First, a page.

Tess Wilkinson-Ryan almost didn’t publish a book at all. But when the University of Pennsylvania Carey Law School professor and moral psychologist saw an email in her inbox from a literary agent with the subject line, “Introduction and book project,” Wilkinson-Ryan initially deleted it, thinking it was some kind of marketing ploy.
Her book, “Fool Proof: How Fear of Playing the Sucker Shapes Ourselves and the Social Order―and What We Can Do About It” explores the psychology behind humanity’s aversion to being fooled and how this plays out in ourselves, our communities, and the world at large. Human beings make snap decisions to avoid being duped, or played a fool—and most people know an email scam when they see it. She second-guessed herself and her initial reaction to the email. Maybe an agent had read her research and genuinely wanted to connect, she thought. Or, more importantly, she asked herself, “What do I care if I email back and it’s a scam? What do I really have to lose?” She found the email in her trash folder and responded.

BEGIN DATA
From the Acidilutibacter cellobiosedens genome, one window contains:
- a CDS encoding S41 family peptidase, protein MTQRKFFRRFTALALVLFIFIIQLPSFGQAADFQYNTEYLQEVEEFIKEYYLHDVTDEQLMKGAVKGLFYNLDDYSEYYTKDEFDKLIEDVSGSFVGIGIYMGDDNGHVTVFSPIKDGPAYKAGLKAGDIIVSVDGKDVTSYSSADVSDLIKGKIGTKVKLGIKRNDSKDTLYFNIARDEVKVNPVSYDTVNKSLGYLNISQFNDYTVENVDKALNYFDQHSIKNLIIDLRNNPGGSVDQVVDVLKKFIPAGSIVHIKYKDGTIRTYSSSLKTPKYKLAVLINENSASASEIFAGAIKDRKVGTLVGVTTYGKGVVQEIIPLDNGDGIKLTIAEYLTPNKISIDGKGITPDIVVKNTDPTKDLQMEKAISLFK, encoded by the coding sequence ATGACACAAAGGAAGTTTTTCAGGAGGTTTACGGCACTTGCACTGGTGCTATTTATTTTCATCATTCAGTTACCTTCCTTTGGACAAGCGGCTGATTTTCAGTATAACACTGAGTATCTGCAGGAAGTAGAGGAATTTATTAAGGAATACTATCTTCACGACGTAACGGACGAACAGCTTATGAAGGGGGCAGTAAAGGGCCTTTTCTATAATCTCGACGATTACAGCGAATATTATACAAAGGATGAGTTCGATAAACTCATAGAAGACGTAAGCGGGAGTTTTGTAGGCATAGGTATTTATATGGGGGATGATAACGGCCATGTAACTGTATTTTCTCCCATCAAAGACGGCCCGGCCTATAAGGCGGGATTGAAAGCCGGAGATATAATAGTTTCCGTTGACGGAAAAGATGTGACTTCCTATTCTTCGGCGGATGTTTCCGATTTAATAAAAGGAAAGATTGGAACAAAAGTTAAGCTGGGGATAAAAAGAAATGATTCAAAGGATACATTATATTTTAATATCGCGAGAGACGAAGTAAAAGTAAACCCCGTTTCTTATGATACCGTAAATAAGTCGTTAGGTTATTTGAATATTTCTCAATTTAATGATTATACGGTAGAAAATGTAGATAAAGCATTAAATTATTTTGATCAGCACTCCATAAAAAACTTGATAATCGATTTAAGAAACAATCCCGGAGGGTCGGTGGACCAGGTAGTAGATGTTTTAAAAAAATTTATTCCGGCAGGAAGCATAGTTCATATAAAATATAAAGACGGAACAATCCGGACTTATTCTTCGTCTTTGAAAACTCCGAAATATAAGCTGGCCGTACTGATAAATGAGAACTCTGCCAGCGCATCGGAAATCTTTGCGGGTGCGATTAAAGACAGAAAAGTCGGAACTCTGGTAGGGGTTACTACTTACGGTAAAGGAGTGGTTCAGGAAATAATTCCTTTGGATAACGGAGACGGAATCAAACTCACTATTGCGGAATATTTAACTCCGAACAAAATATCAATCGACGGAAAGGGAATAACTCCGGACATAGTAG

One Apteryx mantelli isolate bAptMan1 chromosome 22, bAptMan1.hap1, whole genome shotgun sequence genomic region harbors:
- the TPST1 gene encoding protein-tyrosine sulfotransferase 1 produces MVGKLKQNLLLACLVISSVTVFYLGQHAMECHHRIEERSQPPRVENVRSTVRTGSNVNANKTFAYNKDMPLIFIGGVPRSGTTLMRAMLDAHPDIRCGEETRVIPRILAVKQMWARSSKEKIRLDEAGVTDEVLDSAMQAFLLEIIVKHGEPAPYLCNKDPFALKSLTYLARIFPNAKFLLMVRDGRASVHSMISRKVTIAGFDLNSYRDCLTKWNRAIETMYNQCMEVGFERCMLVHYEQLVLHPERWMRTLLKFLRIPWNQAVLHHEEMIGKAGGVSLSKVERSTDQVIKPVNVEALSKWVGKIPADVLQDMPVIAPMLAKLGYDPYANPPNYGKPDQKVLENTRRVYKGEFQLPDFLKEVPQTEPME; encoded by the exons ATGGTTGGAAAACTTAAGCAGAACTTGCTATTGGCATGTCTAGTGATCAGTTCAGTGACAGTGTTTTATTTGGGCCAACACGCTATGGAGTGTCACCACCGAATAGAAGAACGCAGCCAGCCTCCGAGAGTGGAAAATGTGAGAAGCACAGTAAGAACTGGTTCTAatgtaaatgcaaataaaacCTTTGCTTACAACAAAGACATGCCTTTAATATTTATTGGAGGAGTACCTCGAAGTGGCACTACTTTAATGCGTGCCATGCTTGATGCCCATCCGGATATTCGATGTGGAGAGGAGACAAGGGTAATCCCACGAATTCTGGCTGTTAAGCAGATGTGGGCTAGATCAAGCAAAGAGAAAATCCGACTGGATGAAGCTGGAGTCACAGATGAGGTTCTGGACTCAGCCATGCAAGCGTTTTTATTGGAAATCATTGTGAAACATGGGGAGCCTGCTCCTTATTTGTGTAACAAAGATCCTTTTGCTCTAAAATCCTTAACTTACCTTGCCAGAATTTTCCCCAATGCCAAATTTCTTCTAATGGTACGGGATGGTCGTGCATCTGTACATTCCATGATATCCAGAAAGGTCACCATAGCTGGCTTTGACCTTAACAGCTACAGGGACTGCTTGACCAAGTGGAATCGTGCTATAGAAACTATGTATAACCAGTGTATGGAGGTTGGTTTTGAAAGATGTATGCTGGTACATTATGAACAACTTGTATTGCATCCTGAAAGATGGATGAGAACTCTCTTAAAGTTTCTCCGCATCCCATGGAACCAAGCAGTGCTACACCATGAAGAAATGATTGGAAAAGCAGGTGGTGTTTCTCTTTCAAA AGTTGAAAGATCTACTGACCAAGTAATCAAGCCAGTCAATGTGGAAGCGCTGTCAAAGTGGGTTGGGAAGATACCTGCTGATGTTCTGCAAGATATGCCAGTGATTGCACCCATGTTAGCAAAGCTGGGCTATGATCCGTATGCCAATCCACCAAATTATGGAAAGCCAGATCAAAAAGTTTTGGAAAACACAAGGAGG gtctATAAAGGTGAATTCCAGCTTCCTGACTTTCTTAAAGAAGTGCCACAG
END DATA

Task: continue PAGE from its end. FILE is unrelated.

“Fool Proof” is set to publish on Feb. 7. In it, Wilkinson-Ryan introduces the universal psychology embedded in an aversion to being played the fool. As a professor of contract law with a graduate degree in psychology, Wilkinson-Ryan studies how people think about their transactions with one another. Fear of being duped, misled, or suckered is universal, but it’s rarely discussed as a psychological construct, or something that drives our behaviors or decisions. In her book, Wilkinson-Ryan introduces the fear and unease of being duped, gives examples of our behavior individually and in cooperative settings, then pans out to cooperation on a societal level, exploring how this affects humanitarian aid and redistributive policies.
In a Q&A, she discusses the universal aversion to being duped, her background in moral psychology and contract law, and how individuals and communities toe the line between cooperation and self-preservation.